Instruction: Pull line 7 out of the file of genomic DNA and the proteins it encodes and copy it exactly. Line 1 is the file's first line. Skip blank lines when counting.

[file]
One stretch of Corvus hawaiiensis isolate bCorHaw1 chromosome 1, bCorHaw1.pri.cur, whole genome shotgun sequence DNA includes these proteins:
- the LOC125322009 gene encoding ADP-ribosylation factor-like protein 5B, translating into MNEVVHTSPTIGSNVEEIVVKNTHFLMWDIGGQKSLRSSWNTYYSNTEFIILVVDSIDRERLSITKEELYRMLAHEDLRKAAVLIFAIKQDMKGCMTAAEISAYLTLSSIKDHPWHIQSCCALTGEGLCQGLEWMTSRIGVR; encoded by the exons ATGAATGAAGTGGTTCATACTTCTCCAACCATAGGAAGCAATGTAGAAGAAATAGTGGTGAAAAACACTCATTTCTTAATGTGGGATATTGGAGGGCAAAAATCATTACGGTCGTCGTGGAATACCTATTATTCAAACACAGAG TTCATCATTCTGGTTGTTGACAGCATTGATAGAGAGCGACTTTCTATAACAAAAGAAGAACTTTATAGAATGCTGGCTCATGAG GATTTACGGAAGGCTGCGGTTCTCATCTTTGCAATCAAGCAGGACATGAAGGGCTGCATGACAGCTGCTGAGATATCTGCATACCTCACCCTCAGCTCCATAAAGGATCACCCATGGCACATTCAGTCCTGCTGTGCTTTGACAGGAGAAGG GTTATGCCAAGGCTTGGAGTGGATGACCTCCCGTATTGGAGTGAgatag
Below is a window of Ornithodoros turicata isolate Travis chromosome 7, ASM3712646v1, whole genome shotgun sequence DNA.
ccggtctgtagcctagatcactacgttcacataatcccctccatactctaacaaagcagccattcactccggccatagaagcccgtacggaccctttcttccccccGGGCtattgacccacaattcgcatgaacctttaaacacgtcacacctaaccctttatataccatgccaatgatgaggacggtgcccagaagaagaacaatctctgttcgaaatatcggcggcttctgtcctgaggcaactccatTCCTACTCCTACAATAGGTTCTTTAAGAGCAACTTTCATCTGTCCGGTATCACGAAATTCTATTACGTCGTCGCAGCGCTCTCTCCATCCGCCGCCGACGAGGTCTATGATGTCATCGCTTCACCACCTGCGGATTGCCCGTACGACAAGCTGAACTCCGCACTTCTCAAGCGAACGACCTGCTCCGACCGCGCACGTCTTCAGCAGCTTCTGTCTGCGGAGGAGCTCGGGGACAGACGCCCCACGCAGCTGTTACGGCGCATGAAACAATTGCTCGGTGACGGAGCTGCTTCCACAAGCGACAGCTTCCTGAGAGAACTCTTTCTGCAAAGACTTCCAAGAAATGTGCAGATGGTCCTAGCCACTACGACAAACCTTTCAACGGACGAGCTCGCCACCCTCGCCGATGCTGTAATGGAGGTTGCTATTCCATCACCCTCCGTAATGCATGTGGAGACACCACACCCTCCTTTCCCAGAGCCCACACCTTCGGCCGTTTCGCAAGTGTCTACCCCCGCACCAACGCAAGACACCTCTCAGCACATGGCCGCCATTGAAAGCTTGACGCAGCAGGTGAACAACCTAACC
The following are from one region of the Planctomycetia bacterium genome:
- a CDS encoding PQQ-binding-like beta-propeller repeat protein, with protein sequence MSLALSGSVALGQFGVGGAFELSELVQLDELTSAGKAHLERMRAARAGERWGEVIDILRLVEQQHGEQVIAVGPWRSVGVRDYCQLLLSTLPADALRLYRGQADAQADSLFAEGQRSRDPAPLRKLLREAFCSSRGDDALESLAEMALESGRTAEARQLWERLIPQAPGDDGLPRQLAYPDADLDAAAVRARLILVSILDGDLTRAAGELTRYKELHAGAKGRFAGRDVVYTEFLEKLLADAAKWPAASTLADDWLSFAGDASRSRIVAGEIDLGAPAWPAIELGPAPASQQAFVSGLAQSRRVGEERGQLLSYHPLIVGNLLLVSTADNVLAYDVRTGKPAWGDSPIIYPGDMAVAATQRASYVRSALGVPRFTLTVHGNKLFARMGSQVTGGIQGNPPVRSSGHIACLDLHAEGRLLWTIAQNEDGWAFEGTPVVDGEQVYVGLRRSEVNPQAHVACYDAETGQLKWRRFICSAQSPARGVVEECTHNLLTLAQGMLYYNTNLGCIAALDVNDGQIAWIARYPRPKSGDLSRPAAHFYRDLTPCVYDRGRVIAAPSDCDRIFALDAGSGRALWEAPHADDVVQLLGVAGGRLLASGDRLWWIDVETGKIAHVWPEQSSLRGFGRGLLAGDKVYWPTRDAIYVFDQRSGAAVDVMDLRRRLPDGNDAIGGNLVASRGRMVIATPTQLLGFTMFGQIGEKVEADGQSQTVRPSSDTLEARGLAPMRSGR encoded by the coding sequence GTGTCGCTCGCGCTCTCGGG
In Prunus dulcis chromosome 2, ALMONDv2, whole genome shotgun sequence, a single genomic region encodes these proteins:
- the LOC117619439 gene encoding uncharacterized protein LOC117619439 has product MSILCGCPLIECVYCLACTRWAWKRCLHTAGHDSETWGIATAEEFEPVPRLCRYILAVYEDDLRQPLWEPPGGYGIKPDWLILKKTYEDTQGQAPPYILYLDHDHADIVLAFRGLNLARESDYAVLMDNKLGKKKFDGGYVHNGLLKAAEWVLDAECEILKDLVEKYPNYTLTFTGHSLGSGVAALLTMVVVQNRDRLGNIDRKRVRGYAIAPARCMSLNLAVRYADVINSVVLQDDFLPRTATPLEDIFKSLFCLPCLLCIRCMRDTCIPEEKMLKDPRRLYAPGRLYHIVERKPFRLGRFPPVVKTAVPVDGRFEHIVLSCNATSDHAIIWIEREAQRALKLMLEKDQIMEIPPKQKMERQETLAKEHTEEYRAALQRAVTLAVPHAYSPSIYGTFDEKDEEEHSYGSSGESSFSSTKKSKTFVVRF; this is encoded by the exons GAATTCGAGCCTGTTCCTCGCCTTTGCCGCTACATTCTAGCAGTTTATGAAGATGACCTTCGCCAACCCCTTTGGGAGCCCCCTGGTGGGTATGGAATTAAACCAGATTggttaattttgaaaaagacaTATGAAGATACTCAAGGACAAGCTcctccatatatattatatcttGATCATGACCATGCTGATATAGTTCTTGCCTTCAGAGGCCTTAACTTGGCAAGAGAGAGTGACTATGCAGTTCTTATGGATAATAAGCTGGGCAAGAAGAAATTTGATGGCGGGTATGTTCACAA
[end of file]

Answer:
In Prunus dulcis chromosome 2, ALMONDv2, whole genome shotgun sequence, a single genomic region encodes these proteins: